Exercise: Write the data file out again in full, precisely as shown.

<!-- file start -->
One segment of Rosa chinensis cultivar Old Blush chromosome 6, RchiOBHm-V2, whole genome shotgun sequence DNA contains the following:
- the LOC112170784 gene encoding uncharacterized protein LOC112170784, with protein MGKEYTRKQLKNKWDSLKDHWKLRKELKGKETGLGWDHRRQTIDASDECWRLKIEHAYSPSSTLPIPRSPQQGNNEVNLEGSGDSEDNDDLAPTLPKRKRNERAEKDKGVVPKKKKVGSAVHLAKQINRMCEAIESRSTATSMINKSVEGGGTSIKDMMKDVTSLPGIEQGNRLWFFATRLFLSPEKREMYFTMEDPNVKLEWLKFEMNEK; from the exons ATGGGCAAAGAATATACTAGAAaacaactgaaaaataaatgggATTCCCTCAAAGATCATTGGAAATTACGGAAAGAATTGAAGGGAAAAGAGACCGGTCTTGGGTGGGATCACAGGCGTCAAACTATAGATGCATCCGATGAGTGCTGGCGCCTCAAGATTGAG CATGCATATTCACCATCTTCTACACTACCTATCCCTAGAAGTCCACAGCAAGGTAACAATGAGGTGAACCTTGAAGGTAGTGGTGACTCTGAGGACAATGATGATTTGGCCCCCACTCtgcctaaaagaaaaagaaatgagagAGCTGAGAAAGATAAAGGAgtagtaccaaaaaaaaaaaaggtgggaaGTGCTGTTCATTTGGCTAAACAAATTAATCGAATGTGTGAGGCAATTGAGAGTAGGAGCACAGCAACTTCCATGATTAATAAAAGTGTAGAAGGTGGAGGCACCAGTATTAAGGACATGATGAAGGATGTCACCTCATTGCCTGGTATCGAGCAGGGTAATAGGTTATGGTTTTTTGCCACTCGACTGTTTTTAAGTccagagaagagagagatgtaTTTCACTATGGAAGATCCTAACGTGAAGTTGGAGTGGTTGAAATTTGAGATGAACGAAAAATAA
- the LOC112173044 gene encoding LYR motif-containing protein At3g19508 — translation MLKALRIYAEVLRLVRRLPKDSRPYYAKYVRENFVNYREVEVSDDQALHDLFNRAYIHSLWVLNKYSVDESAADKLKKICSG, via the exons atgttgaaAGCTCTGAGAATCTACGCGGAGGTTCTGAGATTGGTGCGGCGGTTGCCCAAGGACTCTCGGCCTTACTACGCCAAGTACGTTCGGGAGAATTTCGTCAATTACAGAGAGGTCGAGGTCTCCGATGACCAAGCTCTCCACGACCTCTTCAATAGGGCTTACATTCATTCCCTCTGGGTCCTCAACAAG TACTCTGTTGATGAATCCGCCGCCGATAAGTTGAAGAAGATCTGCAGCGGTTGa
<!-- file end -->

One segment of Rosa chinensis cultivar Old Blush chromosome 6, RchiOBHm-V2, whole genome shotgun sequence DNA contains the following:
- the LOC112170784 gene encoding uncharacterized protein LOC112170784, with protein MGKEYTRKQLKNKWDSLKDHWKLRKELKGKETGLGWDHRRQTIDASDECWRLKIEHAYSPSSTLPIPRSPQQGNNEVNLEGSGDSEDNDDLAPTLPKRKRNERAEKDKGVVPKKKKVGSAVHLAKQINRMCEAIESRSTATSMINKSVEGGGTSIKDMMKDVTSLPGIEQGNRLWFFATRLFLSPEKREMYFTMEDPNVKLEWLKFEMNEK; from the exons ATGGGCAAAGAATATACTAGAAaacaactgaaaaataaatgggATTCCCTCAAAGATCATTGGAAATTACGGAAAGAATTGAAGGGAAAAGAGACCGGTCTTGGGTGGGATCACAGGCGTCAAACTATAGATGCATCCGATGAGTGCTGGCGCCTCAAGATTGAG CATGCATATTCACCATCTTCTACACTACCTATCCCTAGAAGTCCACAGCAAGGTAACAATGAGGTGAACCTTGAAGGTAGTGGTGACTCTGAGGACAATGATGATTTGGCCCCCACTCtgcctaaaagaaaaagaaatgagagAGCTGAGAAAGATAAAGGAgtagtaccaaaaaaaaaaaaggtgggaaGTGCTGTTCATTTGGCTAAACAAATTAATCGAATGTGTGAGGCAATTGAGAGTAGGAGCACAGCAACTTCCATGATTAATAAAAGTGTAGAAGGTGGAGGCACCAGTATTAAGGACATGATGAAGGATGTCACCTCATTGCCTGGTATCGAGCAGGGTAATAGGTTATGGTTTTTTGCCACTCGACTGTTTTTAAGTccagagaagagagagatgtaTTTCACTATGGAAGATCCTAACGTGAAGTTGGAGTGGTTGAAATTTGAGATGAACGAAAAATAA
- the LOC112173044 gene encoding LYR motif-containing protein At3g19508 — translation MLKALRIYAEVLRLVRRLPKDSRPYYAKYVRENFVNYREVEVSDDQALHDLFNRAYIHSLWVLNKYSVDESAADKLKKICSG, via the exons atgttgaaAGCTCTGAGAATCTACGCGGAGGTTCTGAGATTGGTGCGGCGGTTGCCCAAGGACTCTCGGCCTTACTACGCCAAGTACGTTCGGGAGAATTTCGTCAATTACAGAGAGGTCGAGGTCTCCGATGACCAAGCTCTCCACGACCTCTTCAATAGGGCTTACATTCATTCCCTCTGGGTCCTCAACAAG TACTCTGTTGATGAATCCGCCGCCGATAAGTTGAAGAAGATCTGCAGCGGTTGa